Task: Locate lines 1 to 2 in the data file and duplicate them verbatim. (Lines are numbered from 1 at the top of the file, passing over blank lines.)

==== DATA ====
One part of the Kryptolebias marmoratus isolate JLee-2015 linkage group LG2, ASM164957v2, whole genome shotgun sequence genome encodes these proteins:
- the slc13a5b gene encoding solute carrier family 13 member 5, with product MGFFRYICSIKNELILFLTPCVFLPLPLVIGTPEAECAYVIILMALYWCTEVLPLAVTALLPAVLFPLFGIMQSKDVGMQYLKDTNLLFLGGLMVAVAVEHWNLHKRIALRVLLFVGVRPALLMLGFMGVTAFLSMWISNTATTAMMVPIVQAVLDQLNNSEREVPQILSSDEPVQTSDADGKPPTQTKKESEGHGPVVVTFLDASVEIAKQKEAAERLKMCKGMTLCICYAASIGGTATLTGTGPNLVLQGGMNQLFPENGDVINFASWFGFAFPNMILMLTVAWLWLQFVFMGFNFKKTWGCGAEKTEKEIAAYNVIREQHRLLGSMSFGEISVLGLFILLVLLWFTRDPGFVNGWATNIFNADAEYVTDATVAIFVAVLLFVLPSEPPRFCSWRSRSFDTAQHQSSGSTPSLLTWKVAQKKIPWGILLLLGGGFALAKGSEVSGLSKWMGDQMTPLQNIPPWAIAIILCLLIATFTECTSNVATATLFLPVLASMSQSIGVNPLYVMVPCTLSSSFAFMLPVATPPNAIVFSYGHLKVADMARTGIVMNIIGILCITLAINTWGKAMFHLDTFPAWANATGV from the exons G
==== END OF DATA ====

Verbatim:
One part of the Kryptolebias marmoratus isolate JLee-2015 linkage group LG2, ASM164957v2, whole genome shotgun sequence genome encodes these proteins:
- the slc13a5b gene encoding solute carrier family 13 member 5, with product MGFFRYICSIKNELILFLTPCVFLPLPLVIGTPEAECAYVIILMALYWCTEVLPLAVTALLPAVLFPLFGIMQSKDVGMQYLKDTNLLFLGGLMVAVAVEHWNLHKRIALRVLLFVGVRPALLMLGFMGVTAFLSMWISNTATTAMMVPIVQAVLDQLNNSEREVPQILSSDEPVQTSDADGKPPTQTKKESEGHGPVVVTFLDASVEIAKQKEAAERLKMCKGMTLCICYAASIGGTATLTGTGPNLVLQGGMNQLFPENGDVINFASWFGFAFPNMILMLTVAWLWLQFVFMGFNFKKTWGCGAEKTEKEIAAYNVIREQHRLLGSMSFGEISVLGLFILLVLLWFTRDPGFVNGWATNIFNADAEYVTDATVAIFVAVLLFVLPSEPPRFCSWRSRSFDTAQHQSSGSTPSLLTWKVAQKKIPWGILLLLGGGFALAKGSEVSGLSKWMGDQMTPLQNIPPWAIAIILCLLIATFTECTSNVATATLFLPVLASMSQSIGVNPLYVMVPCTLSSSFAFMLPVATPPNAIVFSYGHLKVADMARTGIVMNIIGILCITLAINTWGKAMFHLDTFPAWANATGV from the exons G